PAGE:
What is traveler’s diarrhea? | Gastrointestinal system diseases | NCLEX-RN | Khan Academy

What is traveler’s diarrhea? | Gastrointestinal system diseases | NCLEX-RN | Khan Academy

– [Voiceover] Traveler’s
diarrhea is caused by a bacteria known as enterotoxigenic E. coli. It’s often referred to
as Montezuma’s Revenge if contracted in Mexico and as Delhi Belly if contracted in India. The bacteria itself is
usually transmitted via the fecal to oral route. That is, you may eat some kind
of food or drink some water that’s been contaminated with feces and that feces was
contaminated with the pathogen. Once you ingest this pathogen,
it’ll make its way past the stomach and into the small intestine. So like always, we’re gonna
focus on this green layer over here, known as the epithelium. We’ll focus in on one of
those epithelial cells. The bacteria will look something like this and it’ll actually try to
physically associate with the epithelial cell using
the structures known as pili, which is just plural for pilus. Once it’s associated
with the epithelial cell, it’ll release two
different types of toxins to help it enter that cell. The first is known as
heat-labile enterotoxin and the second is known as
heat-stable enterotoxin. Heat-labile just basically
means that this enterotoxin is going to be inactivated
at high temperatures. Heat-stable means that this
enterotoxin will be stable at high temperatures. So eventually these enterotoxins
will help the bacteria enter the epithelial cell. Once the bacteria is in the
epithelial cell however, it’ll continue to release
those enterotoxins. These enterotoxins will
then act on different enzymatic pathways and
biochemical signaling pathways. But they’ll have the same end result. They’ll cause the secretion
of water and chloride, and in addition, they’ll prevent
the reabsorption of sodium. So what you’re doing is
you’re actually squeezing the contents of the epithelial cell out into the lumen of the small intestine. Notice this is actually a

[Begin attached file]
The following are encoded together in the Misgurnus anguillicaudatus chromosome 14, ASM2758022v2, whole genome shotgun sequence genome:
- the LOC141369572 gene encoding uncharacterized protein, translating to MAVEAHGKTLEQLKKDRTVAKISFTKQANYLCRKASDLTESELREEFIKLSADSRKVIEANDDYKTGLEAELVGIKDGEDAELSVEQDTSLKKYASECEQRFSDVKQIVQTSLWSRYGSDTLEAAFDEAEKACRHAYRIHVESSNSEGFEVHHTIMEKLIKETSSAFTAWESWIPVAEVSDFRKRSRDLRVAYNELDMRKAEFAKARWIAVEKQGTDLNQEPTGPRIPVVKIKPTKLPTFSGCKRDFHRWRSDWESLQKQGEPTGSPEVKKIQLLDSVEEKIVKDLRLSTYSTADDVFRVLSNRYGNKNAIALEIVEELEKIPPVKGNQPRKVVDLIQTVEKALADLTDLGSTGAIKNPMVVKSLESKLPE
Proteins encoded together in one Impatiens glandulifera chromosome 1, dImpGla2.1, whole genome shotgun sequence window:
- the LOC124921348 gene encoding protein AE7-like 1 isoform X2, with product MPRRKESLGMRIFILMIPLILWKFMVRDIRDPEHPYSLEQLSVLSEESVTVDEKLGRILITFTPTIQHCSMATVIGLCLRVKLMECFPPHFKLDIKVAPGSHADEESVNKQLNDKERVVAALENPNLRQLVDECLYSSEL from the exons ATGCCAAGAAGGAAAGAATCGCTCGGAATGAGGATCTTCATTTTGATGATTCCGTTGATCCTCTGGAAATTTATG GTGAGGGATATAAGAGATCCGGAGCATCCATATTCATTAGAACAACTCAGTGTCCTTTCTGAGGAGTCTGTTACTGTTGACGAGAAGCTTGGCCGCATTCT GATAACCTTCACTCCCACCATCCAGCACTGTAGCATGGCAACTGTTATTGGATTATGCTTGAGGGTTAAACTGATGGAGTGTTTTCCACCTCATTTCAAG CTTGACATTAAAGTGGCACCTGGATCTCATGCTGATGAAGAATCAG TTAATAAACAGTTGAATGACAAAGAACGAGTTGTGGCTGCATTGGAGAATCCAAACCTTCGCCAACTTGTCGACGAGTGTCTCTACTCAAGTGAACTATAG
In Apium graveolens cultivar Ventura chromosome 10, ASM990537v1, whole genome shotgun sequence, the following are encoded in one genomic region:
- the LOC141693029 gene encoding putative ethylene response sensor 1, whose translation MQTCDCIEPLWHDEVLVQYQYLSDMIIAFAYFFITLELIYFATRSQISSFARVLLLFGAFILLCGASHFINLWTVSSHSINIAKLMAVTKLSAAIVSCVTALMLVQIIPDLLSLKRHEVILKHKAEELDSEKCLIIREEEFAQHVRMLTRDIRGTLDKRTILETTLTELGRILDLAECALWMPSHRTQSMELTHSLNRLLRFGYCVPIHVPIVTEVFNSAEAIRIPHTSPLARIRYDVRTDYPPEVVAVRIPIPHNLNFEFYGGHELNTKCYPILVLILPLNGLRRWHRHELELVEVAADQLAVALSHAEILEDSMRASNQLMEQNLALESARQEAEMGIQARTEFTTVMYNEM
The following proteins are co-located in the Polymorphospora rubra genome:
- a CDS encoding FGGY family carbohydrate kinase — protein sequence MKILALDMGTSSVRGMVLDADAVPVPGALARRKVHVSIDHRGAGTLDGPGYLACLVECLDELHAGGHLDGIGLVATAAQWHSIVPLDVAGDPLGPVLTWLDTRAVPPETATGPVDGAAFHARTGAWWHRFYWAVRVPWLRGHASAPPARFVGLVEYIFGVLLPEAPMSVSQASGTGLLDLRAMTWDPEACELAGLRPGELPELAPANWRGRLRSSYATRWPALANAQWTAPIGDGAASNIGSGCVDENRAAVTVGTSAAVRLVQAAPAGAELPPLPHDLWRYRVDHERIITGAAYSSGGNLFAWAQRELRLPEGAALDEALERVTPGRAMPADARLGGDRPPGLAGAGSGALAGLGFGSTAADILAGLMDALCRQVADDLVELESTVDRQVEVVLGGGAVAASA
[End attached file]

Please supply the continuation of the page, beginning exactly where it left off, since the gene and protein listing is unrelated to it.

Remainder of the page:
pretty similar mechanism to the way that the cholera toxin works. In fact the heat-labile
enterotoxin acts on the same enzymatic pathway that
the cholera toxin does. When this bacteria enters your system, it’ll cause all sorts
of different symptoms, much like the other
forms of gastroenteritis. Usually the symptoms start
within hours after exposure and it lasts for about a few days. Given that the bacteria
operates similarly to cholera, a lot of the symptoms will be similar. This includes profuse watery
diarrhea, dehydration, and like all other
forms of gastroenteritis you may experience some
nausea and vomiting. You may also experience
some cramps in your abdomen. If you go to the doctor, like
always, they’re going to order a stool sample. That stool sample will be
evaluated for its contents and if they see that you have
the enterotoxigenic E. coli, then there’s a good chance that you have traveler’s diarrhea. There aren’t really that many
treatments explicitly for traveler’s diarrhea, except
to drink a lot of water. Remember that your small
intestine is actually expelling the water from its own system, so you’re going to be
experiencing a lot of dehydration. If you want to prevent
getting traveler’s diarrhea while you’re traveling, the
best thing to do is to drink bottled water or really
just any water that you know for sure is clean because
in doing so you could avoid the risk of drinking some
water that’s been contaminated with the pathogen.

4 Replies to “What is traveler’s diarrhea? | Gastrointestinal system diseases | NCLEX-RN | Khan Academy”

  1. I have to say "non-sense". I've traveled the usa for years going to places for hours , sometimes years. It's all about the water mineral, bacteria, ratios and concentration. Your body says this is bad food/water and decide to get rid of it fast. I would try not to drink local water or eat uncooked food for at least a week, with exception of coffee/tea. Then I would relax my vigilance after a week but never completely relax for a month.

    This video starts with feces in your food and water as the cause. I'm not talking about lousy hygiene or food poisoning in a 3rd world country. Travelers diarrhea can happen state to state in usa.

  2. I must have an iron gut. I traveled to brazil, thailand, India, Sri Lanka, Russia and although I did tend to get sick for one day each place, I was not careful and often drank tap water etc. One thing I found that treats it very well is a little vicodin which masks symptoms and constipates …of course you want to make sure you are prescribed this med and have it in original container with your name etc …even then I would worry about ramifications. I did not have problems but your milage may vary

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